---Frank Hilton Greer, Oklahoma State Capital, Guthrie, Okla., Jan. 29, 1911.
It is a pretty safe rule to follow that one should never give advice unless it is asked for and then in mighty small doses.
---Frank Hilton Greer, Oklahoma State Capital, Guthrie, Okla., Feb. 2, 1910.
Most of us are anxious to hand out as much free advice as possible—in an effort to unload a portion of that which has been handed to us.
---Liston Dickson Elkins, Waycross Journal-Herald, Waycross, Ga., Oct. 20, 1937.
Taking one’s own medicine is practiced as little as taking one’s own advice.
---Liston Dickson Elkins, Waycross Journal-Herald, Waycross, Ga., Oct. 25, 1937.
No man knows so much that he can constantly give away advice and still retain his own mental balance.
---Liston Dickson Elkins, Waycross Journal-Herald, Waycross, Ga., Nov. 2, 1938.
No man is so over blessed with knowledge that he can afford to be giving away too much advice.
---Liston Dickson Elkins, Waycross Journal-Herald, Waycross, Ga., June 25, 1941.
When a man starts handing you a lot of free advice, it’s a pretty safe bet it wasn’t worth keeping for personal use.
---Liston Dickson Elkins, Waycross Journal-Herald, Waycross, Ga., Jan. 20, 1942.
If you haven’t anything to give away but advice, your generosity isn’t worth shucks.
---Liston Dickson Elkins, Waycross Journal-Herald, Waycross, Ga., May 21, 1942.
It is more blessed to give than to receive—except in the case of advice.
---Liston Dickson Elkins, Waycross Journal-Herald, Waycross, Ga., Aug. 2, 1943.
If you can tell the difference between good advice and bad advice, you don’t need any.
—Beverly Gray, The Calgary Herald, Calgary, Alberta, Canada, Aug. 22, 1950.
The vice we are most likely to pass on to others is advice.
—Pat McVean, The Calgary Herald, Calgary, Alberta, Canada, Aug. 31, 1944.
The man who is giving out so much free advice probably is a failure.
---Carl J.G. Brown [Lutheran], Atchison Daily Globe, Atchison, Kan., Dec. 6, 1919.
Giving advice is a luxury we all enjoy.
---Carl J.G. Brown, Atchison Daily Globe, Atchison, Kan., Sept. 30, 1920
Most of us, when we ask for advice, really seek flattery.
---Carl J.G. Brown, Atchison Daily Globe, Atchison, Kan., Jan. 3, 1922.
Advice is so common very few people take any of it.
---Eugene Alexander “Gene” Howe, Atchison Daily Globe, Atchison, Kan., Feb. 13, 1920.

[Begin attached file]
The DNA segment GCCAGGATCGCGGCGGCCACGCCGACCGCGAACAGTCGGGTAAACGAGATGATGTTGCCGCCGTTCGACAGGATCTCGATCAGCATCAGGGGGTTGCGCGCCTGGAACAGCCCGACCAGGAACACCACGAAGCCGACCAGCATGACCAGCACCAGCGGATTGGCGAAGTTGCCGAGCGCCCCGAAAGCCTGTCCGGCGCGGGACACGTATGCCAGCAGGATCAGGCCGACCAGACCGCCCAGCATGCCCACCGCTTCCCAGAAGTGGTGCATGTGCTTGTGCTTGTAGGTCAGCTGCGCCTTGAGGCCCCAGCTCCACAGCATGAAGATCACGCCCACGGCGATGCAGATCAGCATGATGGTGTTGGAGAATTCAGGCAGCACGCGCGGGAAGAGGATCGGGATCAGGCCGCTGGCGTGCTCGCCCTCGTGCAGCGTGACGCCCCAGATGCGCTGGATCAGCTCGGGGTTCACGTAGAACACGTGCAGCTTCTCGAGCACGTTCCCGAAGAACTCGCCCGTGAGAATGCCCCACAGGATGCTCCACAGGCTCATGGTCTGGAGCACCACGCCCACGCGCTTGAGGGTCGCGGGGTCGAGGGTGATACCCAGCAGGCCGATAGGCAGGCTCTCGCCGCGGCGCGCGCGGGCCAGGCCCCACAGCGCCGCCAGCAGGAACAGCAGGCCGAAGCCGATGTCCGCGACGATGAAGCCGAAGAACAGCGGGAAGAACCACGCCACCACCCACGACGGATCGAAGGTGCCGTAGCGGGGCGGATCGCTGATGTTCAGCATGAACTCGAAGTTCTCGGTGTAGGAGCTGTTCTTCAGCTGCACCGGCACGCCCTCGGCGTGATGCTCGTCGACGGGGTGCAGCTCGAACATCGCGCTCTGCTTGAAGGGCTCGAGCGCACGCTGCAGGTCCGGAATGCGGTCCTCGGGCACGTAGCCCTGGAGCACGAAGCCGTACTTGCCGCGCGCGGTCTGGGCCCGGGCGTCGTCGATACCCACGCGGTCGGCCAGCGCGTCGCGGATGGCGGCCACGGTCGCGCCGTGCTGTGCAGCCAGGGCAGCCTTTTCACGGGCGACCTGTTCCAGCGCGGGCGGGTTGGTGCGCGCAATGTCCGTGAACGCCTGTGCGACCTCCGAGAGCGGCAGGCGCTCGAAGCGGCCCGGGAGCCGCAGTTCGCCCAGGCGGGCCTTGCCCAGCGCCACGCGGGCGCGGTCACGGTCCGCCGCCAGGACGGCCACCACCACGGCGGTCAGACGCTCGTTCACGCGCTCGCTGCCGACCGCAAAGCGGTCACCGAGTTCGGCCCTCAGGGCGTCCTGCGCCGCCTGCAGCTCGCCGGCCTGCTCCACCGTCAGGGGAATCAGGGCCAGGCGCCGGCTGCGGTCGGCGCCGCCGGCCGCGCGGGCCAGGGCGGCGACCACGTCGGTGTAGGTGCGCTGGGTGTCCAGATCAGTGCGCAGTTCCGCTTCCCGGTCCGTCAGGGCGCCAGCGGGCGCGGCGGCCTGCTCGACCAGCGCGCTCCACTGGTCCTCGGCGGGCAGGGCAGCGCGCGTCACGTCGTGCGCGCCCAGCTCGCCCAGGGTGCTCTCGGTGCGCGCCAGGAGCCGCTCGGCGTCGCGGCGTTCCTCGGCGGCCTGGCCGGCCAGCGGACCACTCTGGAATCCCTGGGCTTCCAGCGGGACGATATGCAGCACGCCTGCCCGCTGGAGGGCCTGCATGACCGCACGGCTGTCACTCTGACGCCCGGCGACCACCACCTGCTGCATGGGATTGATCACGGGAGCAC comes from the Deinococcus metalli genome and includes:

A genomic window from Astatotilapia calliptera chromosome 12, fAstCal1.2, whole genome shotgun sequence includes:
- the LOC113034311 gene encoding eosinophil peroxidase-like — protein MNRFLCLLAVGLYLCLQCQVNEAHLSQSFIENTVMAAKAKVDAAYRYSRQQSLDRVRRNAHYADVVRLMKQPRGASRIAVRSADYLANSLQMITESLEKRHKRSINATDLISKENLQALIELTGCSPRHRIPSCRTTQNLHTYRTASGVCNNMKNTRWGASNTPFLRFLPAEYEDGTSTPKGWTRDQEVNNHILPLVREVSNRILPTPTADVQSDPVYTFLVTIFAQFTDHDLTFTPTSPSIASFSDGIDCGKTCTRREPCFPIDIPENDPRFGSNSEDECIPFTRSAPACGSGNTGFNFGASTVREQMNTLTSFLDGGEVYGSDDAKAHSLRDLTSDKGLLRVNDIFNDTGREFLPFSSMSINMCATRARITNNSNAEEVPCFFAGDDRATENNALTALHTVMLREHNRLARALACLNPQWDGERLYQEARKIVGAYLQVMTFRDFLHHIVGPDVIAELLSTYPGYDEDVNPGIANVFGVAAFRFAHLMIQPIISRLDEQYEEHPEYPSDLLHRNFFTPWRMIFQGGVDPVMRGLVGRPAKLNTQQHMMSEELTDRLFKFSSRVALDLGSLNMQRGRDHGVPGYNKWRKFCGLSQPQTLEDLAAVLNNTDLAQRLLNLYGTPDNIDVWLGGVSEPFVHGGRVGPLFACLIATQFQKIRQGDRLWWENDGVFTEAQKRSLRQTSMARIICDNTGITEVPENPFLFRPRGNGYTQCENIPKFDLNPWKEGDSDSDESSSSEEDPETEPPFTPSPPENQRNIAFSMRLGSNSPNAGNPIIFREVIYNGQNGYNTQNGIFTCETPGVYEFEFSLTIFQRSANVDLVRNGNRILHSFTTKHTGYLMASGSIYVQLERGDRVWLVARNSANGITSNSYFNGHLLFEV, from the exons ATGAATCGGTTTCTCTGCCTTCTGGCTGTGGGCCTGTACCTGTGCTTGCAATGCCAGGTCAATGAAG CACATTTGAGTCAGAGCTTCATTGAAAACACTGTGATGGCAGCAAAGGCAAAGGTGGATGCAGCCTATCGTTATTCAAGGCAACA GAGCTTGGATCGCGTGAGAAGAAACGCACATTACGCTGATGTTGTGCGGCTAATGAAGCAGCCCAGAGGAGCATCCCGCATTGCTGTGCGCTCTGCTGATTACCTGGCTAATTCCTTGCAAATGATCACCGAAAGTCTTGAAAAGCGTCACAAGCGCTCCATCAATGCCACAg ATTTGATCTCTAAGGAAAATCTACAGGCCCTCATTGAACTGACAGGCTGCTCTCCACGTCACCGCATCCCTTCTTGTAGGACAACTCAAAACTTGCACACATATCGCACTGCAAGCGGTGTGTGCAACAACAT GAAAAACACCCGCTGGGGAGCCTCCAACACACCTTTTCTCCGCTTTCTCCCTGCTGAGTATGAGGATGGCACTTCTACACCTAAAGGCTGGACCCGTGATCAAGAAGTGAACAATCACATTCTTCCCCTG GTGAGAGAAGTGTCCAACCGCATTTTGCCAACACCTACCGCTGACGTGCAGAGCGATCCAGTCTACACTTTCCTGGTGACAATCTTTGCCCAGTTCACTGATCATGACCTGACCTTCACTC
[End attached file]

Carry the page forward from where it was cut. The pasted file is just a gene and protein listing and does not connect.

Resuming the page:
You often see a fool giving advice to reasonably sensible and modest people, and abusing them because they do not accept his advice.
---E.W. “Ed” Howe, Atchison Daily Globe, Atchison, Kan., Sept. 27, 1909.
Good advice cannot overcome some difficulties.
---E.W. “Ed” Howe, Youngstown Vindicator, Youngstown, Ohio, Oct. 3, 1911.
When a man asks your advice, he usually tells you just how he expects you to decide.
---E.W. “Ed” Howe, Youngstown Vindicator, Youngstown, Ohio, Nov. 18, 1911.
A good scare is worth more to a man than good advice.
---E.W. “Ed” Howe, Youngstown Vindicator, Youngstown, Ohio, Jan. 25, 1912.
Some people never do anything for others, except give advice, and their advice is so good that no one can take it.
---E.W. “Ed” Howe, Youngstown Vindicator, Youngstown, Ohio, April 3, 1912.
What you need is not advice that others can give you, but to take advice you can give yourself.
---E.W. “Ed” Howe, Youngstown Vindicator, Youngstown, Ohio, April 4, 1912.
Giving advice to a man who doesn’t know how to use it is like pouring water into the ocean.
---Henry Edward Warner, Richmond Times-Dispatch, Richmond, Va., Nov. 18, 1915.
Advice is a second-hand article which most of us neglect to take when it is first offered.
---Henry Edward Warner, Richmond Times-Dispatch, Richmond, Va., Feb. 9, 1916.
Some men will take a scare when they won’t take advice.
---Henry Edward Warner, Richmond Times-Dispatch, Richmond, Va., Feb. 21, 1916.
To give others the benefit of one’s advice is cheap compared with giving them the benefit of a good example.
---Edmund J. Kiefer, Buffalo Courier-Express, Buffalo, N.Y., July 22, 1960.